The Houston Rockets were an absolute enigma last season. Going through two head coaches, constant rotational changes, and a myriad of skepticism, they ended the year in one of the most distraught and puzzling situations in the league. It was extremely impressive they even made the playoffs last year, but they’d have to answer a number of different questions regarding the direction of the team.
With concerns about his leadership qualities, a lot of the negative criticism was on James Harden and whether he could be the team’s primary star. But, that question could only be answered if they put the right pieces and coach around him. It wouldn’t be that simple as notable Rockets players like Terrence Jones, Dwight Howard, and Donatas Motiejunas were surely gone.
They had to go out and recruit players that fit what the new regime would want, along with making sure it fit into Harden’s game.
Rockets General Manager Daryl Morey, who was considered to be on the hot seat after last season’s debacle, had to make swift and drastic change in order to keep Houston afloat in the top-heavy Western Conference. Only one-year removed from the Western Conference Finals berth, Morey knew he needed to get someone that Harden was familiar with. That’s when he reached out to Mike D’Antoni.
“The fit was excellent,” Morey told me over the offseason. “They had a strong relationship with USA Basketball, and their philosophies meshed very well.”
Once the decision to hire D’Antoni was executed, that’s when a game plan was made. D’Antoni, an innovative basketball mind who’d been in poor situations previous to the Rockets, had an idea to change the way this team played. It all started with Harden playing point-guard as he’d noticed his vastly underrated playmaking ability. While he was already known as the primary ball handler at most times, the label of point guard and switching Harden to that position gave him more confidence and allowed them to map-out a true plan of attack.
They finally had a direction. And now Morey and company could decide which players to go after.
They’d probe the market for players that could move the needle, fit with D’Antoni’s philosophy, and create space for Harden to work. Eventually, they’d find the two players they were looking for in Ryan Anderson and Eric Gordon, both of whom were overlooked due to injuries and inconsistent play.
Anderson and Gordon were signed long-term team deals that were seen as sizable to the public eye. Many were skeptical and thought the team had kissed their chances of a top-four seed in the West goodbye.
Even after the moves, going into the season, the over/under win total for the Rockets was a marginal 41.5 wins. Even so, Morey, Harden, and D’Antoni remained confident with their infrastructure and continuity.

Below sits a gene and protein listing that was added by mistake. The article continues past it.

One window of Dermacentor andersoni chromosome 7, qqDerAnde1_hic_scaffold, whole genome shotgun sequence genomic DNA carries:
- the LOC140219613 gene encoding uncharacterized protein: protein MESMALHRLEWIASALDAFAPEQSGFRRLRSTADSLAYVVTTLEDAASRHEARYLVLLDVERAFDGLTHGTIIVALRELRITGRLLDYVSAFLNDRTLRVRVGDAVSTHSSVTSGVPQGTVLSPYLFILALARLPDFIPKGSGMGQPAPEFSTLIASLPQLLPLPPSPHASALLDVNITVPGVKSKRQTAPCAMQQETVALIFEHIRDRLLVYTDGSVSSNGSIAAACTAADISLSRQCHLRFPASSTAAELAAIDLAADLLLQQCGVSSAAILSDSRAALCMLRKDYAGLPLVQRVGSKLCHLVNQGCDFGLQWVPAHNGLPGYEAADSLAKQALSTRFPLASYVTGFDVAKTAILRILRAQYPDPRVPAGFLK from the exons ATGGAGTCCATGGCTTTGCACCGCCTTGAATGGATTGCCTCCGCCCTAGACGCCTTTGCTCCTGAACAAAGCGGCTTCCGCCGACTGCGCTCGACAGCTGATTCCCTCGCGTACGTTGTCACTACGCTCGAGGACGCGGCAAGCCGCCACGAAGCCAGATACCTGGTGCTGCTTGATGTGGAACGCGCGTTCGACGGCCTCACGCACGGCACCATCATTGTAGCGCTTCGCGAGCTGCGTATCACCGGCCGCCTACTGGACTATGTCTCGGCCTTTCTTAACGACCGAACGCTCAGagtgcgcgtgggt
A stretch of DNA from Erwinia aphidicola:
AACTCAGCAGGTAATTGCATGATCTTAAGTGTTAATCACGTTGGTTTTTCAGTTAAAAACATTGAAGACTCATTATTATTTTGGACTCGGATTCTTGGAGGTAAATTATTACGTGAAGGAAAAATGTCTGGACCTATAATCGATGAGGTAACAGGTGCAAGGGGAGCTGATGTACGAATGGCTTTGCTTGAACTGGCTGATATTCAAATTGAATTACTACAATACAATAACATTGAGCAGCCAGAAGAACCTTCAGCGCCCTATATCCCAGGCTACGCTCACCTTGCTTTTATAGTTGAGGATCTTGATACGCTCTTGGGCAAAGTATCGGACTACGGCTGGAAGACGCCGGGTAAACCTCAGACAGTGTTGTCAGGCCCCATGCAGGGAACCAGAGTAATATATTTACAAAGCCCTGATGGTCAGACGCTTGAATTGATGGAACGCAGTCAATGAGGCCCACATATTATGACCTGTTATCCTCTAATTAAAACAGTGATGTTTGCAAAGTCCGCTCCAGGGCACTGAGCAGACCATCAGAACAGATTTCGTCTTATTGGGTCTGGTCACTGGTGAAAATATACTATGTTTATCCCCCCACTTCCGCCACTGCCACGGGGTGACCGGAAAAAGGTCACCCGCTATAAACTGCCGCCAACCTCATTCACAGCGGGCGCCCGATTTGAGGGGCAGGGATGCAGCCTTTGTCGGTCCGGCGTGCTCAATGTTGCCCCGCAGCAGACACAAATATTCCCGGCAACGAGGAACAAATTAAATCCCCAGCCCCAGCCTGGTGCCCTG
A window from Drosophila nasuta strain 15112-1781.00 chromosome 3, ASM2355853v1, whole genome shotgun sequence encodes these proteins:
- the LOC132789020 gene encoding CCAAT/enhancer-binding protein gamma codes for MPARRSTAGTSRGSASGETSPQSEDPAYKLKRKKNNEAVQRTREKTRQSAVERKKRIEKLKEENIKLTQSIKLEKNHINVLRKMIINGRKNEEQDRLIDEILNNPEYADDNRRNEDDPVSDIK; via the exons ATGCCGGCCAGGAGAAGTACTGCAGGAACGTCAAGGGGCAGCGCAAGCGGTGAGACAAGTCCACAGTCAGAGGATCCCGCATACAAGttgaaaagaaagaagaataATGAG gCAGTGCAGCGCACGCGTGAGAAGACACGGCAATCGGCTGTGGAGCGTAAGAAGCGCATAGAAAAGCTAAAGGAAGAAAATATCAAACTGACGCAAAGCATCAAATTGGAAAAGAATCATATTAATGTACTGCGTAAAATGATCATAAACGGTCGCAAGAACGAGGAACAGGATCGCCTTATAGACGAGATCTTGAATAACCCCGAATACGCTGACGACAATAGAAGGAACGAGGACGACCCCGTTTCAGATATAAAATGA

“The goal is to get home court advantage in the first round,” Morey said, “advancing deep in the playoffs from there.”
He predicted something that many had balked and laughed at. But now, sitting at 41 wins just after the All-Star break, they’ve got a good chance to break the 50-win mark and look locked into a top-four seed. The Harden-D’Antoni relationship – which dates back to their time with Team USA – has looked virtually flawless considering the new additions. And thus far, the Anderson and Gordon signings couldn’t have worked out any better.
As the trade deadline came and went on Thursday, it’s signaled a time where you can analyze what your team has done. For Houston, many wouldn’t of considered them buyers in the market, but they’ve bought already.
The Rockets recently traded Corey Brewer and a first-round pick to the L.A. Lakers for veteran swingman Lou Williams. The trade signaled what many would’ve never expected before the season: a commitment to push even higher and take a shot at the Warriors.
Williams brings more shooting to a team that’s already ranked number one in three-point attempts made and attempted. In his first game with Houston on Thursday night, he knocked down nine of 16 shots (including seven of his 11 three-point attempts).
As they’ve already got this year’s Three-Point Contest winner in Eric Gordon, who’s arguably the Sixth Man Of The Year, this transaction adds yet another bench scorer to help Houston cement their seeding and make a run in the playoffs. In the one-game sample size, it seemed to work as well as it possibly could as the Rockets won by 30 points.
As for the Rockets, it doesn’t sound like they’re done making moves, and the simple fact that they’ve overachieved from an outsider’s point-of-view doesn’t mean they’re satisfied. Morey, a general manager who’s been known to make some gutsy calls, has done a remarkably good job at turning the Rockets into a contender almost instantly (six months is pretty quick in the NBA). If they continue their success through from the past 68 games, they may indeed end up with a sweep of awards from Coach of the Year to Executive of the Year and Most Valuable Player to the Sixth Man of the Year.
From the hiring of D’Antoni to the trade for Harden, Morey overhauled a team that looked like they were on the brink of failure and brought them back to life. Not only has he brought them back, but he’s got them on the right track for now and the future.
After locking up Harden this offseason and relying on drafted prospects like Sam Dekker, Montrezl Harrell, Clint Capela, and others, he’s got the Rockets’ future looking as bright, if not brighter, than the present. A future date with Golden State might be on the horizon.